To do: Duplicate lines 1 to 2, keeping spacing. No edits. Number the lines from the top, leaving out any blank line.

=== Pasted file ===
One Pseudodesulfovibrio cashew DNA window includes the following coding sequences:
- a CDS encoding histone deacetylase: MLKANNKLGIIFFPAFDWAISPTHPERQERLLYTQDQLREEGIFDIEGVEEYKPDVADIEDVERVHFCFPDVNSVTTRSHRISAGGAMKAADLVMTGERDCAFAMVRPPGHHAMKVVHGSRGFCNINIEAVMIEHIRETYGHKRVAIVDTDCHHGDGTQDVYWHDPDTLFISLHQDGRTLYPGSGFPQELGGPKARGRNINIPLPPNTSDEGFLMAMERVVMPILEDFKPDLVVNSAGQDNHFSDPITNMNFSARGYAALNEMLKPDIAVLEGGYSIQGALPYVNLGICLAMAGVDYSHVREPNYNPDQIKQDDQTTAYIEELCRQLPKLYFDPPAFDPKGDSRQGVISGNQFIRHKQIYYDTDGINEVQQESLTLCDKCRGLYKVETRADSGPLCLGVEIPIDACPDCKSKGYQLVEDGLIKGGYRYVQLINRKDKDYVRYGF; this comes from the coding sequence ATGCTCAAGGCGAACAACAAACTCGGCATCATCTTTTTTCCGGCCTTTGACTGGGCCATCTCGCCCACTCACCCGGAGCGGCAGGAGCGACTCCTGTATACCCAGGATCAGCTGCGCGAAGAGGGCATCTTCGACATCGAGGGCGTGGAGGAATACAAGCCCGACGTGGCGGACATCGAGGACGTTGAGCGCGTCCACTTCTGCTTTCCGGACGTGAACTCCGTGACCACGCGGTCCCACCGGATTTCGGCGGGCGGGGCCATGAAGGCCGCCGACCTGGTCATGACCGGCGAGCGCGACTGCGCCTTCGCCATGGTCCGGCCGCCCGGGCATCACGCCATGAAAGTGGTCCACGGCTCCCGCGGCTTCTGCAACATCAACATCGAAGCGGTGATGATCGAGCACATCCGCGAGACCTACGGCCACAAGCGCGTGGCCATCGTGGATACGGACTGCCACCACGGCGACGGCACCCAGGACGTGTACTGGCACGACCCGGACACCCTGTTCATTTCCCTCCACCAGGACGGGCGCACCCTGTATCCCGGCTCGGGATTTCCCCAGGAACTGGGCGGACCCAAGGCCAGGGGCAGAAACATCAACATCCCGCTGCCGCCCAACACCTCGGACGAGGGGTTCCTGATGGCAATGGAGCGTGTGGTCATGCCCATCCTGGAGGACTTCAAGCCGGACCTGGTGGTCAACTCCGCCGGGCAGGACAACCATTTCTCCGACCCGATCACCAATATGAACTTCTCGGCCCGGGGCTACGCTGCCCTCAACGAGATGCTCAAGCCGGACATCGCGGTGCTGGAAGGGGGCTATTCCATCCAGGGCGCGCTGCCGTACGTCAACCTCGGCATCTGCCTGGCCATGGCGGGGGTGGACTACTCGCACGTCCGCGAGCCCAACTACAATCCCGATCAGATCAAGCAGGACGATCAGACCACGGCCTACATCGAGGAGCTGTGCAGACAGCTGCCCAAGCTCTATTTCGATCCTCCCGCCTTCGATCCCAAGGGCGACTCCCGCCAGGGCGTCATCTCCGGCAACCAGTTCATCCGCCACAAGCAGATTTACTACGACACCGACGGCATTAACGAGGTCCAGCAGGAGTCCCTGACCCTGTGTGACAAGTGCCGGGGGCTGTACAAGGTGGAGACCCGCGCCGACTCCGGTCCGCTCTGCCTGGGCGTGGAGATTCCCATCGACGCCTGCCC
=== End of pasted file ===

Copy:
One Pseudodesulfovibrio cashew DNA window includes the following coding sequences:
- a CDS encoding histone deacetylase: MLKANNKLGIIFFPAFDWAISPTHPERQERLLYTQDQLREEGIFDIEGVEEYKPDVADIEDVERVHFCFPDVNSVTTRSHRISAGGAMKAADLVMTGERDCAFAMVRPPGHHAMKVVHGSRGFCNINIEAVMIEHIRETYGHKRVAIVDTDCHHGDGTQDVYWHDPDTLFISLHQDGRTLYPGSGFPQELGGPKARGRNINIPLPPNTSDEGFLMAMERVVMPILEDFKPDLVVNSAGQDNHFSDPITNMNFSARGYAALNEMLKPDIAVLEGGYSIQGALPYVNLGICLAMAGVDYSHVREPNYNPDQIKQDDQTTAYIEELCRQLPKLYFDPPAFDPKGDSRQGVISGNQFIRHKQIYYDTDGINEVQQESLTLCDKCRGLYKVETRADSGPLCLGVEIPIDACPDCKSKGYQLVEDGLIKGGYRYVQLINRKDKDYVRYGF; this comes from the coding sequence ATGCTCAAGGCGAACAACAAACTCGGCATCATCTTTTTTCCGGCCTTTGACTGGGCCATCTCGCCCACTCACCCGGAGCGGCAGGAGCGACTCCTGTATACCCAGGATCAGCTGCGCGAAGAGGGCATCTTCGACATCGAGGGCGTGGAGGAATACAAGCCCGACGTGGCGGACATCGAGGACGTTGAGCGCGTCCACTTCTGCTTTCCGGACGTGAACTCCGTGACCACGCGGTCCCACCGGATTTCGGCGGGCGGGGCCATGAAGGCCGCCGACCTGGTCATGACCGGCGAGCGCGACTGCGCCTTCGCCATGGTCCGGCCGCCCGGGCATCACGCCATGAAAGTGGTCCACGGCTCCCGCGGCTTCTGCAACATCAACATCGAAGCGGTGATGATCGAGCACATCCGCGAGACCTACGGCCACAAGCGCGTGGCCATCGTGGATACGGACTGCCACCACGGCGACGGCACCCAGGACGTGTACTGGCACGACCCGGACACCCTGTTCATTTCCCTCCACCAGGACGGGCGCACCCTGTATCCCGGCTCGGGATTTCCCCAGGAACTGGGCGGACCCAAGGCCAGGGGCAGAAACATCAACATCCCGCTGCCGCCCAACACCTCGGACGAGGGGTTCCTGATGGCAATGGAGCGTGTGGTCATGCCCATCCTGGAGGACTTCAAGCCGGACCTGGTGGTCAACTCCGCCGGGCAGGACAACCATTTCTCCGACCCGATCACCAATATGAACTTCTCGGCCCGGGGCTACGCTGCCCTCAACGAGATGCTCAAGCCGGACATCGCGGTGCTGGAAGGGGGCTATTCCATCCAGGGCGCGCTGCCGTACGTCAACCTCGGCATCTGCCTGGCCATGGCGGGGGTGGACTACTCGCACGTCCGCGAGCCCAACTACAATCCCGATCAGATCAAGCAGGACGATCAGACCACGGCCTACATCGAGGAGCTGTGCAGACAGCTGCCCAAGCTCTATTTCGATCCTCCCGCCTTCGATCCCAAGGGCGACTCCCGCCAGGGCGTCATCTCCGGCAACCAGTTCATCCGCCACAAGCAGATTTACTACGACACCGACGGCATTAACGAGGTCCAGCAGGAGTCCCTGACCCTGTGTGACAAGTGCCGGGGGCTGTACAAGGTGGAGACCCGCGCCGACTCCGGTCCGCTCTGCCTGGGCGTGGAGATTCCCATCGACGCCTGCCC